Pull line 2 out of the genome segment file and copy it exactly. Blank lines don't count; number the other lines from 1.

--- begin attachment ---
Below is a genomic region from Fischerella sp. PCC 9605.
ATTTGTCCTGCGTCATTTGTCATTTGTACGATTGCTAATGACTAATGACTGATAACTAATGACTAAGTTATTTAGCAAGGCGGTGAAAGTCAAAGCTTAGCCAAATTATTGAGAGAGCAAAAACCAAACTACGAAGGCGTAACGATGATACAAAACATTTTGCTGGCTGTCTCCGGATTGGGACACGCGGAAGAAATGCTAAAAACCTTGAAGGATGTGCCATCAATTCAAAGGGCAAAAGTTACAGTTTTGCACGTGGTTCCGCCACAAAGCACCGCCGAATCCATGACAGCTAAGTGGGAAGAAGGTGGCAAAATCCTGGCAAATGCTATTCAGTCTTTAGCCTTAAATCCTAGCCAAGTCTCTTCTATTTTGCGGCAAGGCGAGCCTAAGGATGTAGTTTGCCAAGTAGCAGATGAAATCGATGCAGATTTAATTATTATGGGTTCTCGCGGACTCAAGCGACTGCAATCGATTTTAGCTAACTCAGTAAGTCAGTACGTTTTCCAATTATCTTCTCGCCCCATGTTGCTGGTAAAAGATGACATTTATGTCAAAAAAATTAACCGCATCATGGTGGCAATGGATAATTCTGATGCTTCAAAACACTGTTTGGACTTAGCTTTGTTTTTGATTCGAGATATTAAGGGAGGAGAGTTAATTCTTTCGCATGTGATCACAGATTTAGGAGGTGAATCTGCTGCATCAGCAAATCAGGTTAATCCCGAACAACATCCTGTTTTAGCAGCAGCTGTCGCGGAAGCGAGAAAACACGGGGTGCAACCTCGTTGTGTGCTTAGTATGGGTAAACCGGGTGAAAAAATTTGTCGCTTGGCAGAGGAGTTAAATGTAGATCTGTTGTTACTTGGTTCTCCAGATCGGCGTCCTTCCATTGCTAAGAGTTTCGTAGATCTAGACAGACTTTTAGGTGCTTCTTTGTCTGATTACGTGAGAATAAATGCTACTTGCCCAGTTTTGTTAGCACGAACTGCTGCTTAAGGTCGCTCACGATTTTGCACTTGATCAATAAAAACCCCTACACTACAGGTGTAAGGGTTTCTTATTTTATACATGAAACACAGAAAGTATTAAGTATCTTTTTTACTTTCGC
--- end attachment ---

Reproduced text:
ATTTGTCCTGCGTCATTTGTCATTTGTACGATTGCTAATGACTAATGACTGATAACTAATGACTAAGTTATTTAGCAAGGCGGTGAAAGTCAAAGCTTAGCCAAATTATTGAGAGAGCAAAAACCAAACTACGAAGGCGTAACGATGATACAAAACATTTTGCTGGCTGTCTCCGGATTGGGACACGCGGAAGAAATGCTAAAAACCTTGAAGGATGTGCCATCAATTCAAAGGGCAAAAGTTACAGTTTTGCACGTGGTTCCGCCACAAAGCACCGCCGAATCCATGACAGCTAAGTGGGAAGAAGGTGGCAAAATCCTGGCAAATGCTATTCAGTCTTTAGCCTTAAATCCTAGCCAAGTCTCTTCTATTTTGCGGCAAGGCGAGCCTAAGGATGTAGTTTGCCAAGTAGCAGATGAAATCGATGCAGATTTAATTATTATGGGTTCTCGCGGACTCAAGCGACTGCAATCGATTTTAGCTAACTCAGTAAGTCAGTACGTTTTCCAATTATCTTCTCGCCCCATGTTGCTGGTAAAAGATGACATTTATGTCAAAAAAATTAACCGCATCATGGTGGCAATGGATAATTCTGATGCTTCAAAACACTGTTTGGACTTAGCTTTGTTTTTGATTCGAGATATTAAGGGAGGAGAGTTAATTCTTTCGCATGTGATCACAGATTTAGGAGGTGAATCTGCTGCATCAGCAAATCAGGTTAATCCCGAACAACATCCTGTTTTAGCAGCAGCTGTCGCGGAAGCGAGAAAACACGGGGTGCAACCTCGTTGTGTGCTTAGTATGGGTAAACCGGGTGAAAAAATTTGTCGCTTGGCAGAGGAGTTAAATGTAGATCTGTTGTTACTTGGTTCTCCAGATCGGCGTCCTTCCATTGCTAAGAGTTTCGTAGATCTAGACAGACTTTTAGGTGCTTCTTTGTCTGATTACGTGAGAATAAATGCTACTTGCCCAGTTTTGTTAGCACGAACTGCTGCTTAAGGTCGCTCACGATTTTGCACTTGATCAATAAAAACCCCTACACTACAGGTGTAAGGGTTTCTTATTTTATACATGAAACACAGAAAGTATTAAGTATCTTTTTTACTTTCGC